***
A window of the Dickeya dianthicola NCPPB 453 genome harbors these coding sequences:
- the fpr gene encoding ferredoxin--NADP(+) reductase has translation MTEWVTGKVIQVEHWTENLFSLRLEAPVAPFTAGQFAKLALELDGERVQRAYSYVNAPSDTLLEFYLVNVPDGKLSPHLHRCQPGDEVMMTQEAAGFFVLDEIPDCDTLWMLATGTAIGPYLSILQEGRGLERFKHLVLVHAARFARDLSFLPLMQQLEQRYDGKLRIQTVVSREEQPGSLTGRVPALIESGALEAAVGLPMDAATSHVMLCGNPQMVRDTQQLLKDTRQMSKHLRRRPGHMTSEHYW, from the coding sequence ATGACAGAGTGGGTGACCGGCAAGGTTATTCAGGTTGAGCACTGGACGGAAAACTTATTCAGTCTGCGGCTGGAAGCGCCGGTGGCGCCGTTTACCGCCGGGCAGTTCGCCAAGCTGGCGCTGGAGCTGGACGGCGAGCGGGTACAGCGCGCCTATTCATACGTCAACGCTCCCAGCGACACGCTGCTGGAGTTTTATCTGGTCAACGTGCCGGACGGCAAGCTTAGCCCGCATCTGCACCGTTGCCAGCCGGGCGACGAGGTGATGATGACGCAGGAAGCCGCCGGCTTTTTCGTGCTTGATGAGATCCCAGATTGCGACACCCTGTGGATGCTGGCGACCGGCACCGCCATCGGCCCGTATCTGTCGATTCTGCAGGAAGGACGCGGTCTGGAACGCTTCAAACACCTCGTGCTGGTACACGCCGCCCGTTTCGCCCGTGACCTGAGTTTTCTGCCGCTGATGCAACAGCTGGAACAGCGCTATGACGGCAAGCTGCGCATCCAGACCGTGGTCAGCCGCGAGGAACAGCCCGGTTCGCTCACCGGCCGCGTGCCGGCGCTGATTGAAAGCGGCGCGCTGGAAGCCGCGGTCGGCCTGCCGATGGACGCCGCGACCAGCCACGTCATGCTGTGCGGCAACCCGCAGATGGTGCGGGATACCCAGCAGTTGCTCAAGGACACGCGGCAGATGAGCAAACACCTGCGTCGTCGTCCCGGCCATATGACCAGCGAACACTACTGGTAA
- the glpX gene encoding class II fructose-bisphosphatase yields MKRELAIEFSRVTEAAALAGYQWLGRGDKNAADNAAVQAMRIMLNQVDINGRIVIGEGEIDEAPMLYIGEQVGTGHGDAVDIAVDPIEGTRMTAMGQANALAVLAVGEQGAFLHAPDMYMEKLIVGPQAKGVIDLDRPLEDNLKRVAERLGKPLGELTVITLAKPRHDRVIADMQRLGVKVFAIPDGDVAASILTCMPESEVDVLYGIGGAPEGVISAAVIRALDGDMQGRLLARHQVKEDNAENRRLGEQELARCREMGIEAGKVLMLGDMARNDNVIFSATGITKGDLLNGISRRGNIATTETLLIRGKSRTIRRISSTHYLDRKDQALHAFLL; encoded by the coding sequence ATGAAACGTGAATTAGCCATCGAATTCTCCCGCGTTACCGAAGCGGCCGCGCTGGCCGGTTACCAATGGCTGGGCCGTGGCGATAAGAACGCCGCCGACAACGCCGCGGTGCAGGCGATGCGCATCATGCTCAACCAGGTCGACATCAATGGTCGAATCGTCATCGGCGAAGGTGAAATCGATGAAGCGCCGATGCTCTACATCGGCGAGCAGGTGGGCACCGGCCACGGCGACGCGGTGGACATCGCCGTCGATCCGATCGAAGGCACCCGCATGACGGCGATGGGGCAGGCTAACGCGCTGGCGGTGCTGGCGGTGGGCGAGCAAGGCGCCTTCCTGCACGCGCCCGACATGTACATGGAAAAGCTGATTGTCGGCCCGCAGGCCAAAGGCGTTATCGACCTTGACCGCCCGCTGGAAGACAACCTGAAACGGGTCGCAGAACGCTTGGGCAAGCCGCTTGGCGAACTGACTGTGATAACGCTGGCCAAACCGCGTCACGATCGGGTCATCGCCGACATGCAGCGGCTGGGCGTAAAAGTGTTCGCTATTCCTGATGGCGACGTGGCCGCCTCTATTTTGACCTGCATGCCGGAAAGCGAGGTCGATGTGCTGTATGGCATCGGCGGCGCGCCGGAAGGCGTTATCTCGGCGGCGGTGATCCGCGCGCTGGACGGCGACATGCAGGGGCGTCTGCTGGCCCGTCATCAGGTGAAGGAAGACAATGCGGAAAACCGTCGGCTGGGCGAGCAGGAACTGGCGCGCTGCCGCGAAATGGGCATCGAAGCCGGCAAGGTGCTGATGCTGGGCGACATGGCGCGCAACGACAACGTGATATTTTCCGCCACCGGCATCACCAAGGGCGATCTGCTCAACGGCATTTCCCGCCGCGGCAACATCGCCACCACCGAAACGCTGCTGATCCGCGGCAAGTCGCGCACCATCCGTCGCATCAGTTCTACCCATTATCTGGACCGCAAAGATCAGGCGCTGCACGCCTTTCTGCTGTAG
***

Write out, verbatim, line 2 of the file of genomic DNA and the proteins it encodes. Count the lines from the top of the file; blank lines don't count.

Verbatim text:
- the fpr gene encoding ferredoxin--NADP(+) reductase has translation MTEWVTGKVIQVEHWTENLFSLRLEAPVAPFTAGQFAKLALELDGERVQRAYSYVNAPSDTLLEFYLVNVPDGKLSPHLHRCQPGDEVMMTQEAAGFFVLDEIPDCDTLWMLATGTAIGPYLSILQEGRGLERFKHLVLVHAARFARDLSFLPLMQQLEQRYDGKLRIQTVVSREEQPGSLTGRVPALIESGALEAAVGLPMDAATSHVMLCGNPQMVRDTQQLLKDTRQMSKHLRRRPGHMTSEHYW, from the coding sequence ATGACAGAGTGGGTGACCGGCAAGGTTATTCAGGTTGAGCACTGGACGGAAAACTTATTCAGTCTGCGGCTGGAAGCGCCGGTGGCGCCGTTTACCGCCGGGCAGTTCGCCAAGCTGGCGCTGGAGCTGGACGGCGAGCGGGTACAGCGCGCCTATTCATACGTCAACGCTCCCAGCGACACGCTGCTGGAGTTTTATCTGGTCAACGTGCCGGACGGCAAGCTTAGCCCGCATCTGCACCGTTGCCAGCCGGGCGACGAGGTGATGATGACGCAGGAAGCCGCCGGCTTTTTCGTGCTTGATGAGATCCCAGATTGCGACACCCTGTGGATGCTGGCGACCGGCACCGCCATCGGCCCGTATCTGTCGATTCTGCAGGAAGGACGCGGTCTGGAACGCTTCAAACACCTCGTGCTGGTACACGCCGCCCGTTTCGCCCGTGACCTGAGTTTTCTGCCGCTGATGCAACAGCTGGAACAGCGCTATGACGGCAAGCTGCGCATCCAGACCGTGGTCAGCCGCGAGGAACAGCCCGGTTCGCTCACCGGCCGCGTGCCGGCGCTGATTGAAAGCGGCGCGCTGGAAGCCGCGGTCGGCCTGCCGATGGACGCCGCGACCAGCCACGTCATGCTGTGCGGCAACCCGCAGATGGTGCGGGATACCCAGCAGTTGCTCAAGGACACGCGGCAGATGAGCAAACACCTGCGTCGTCGTCCCGGCCATATGACCAGCGAACACTACTGGTAA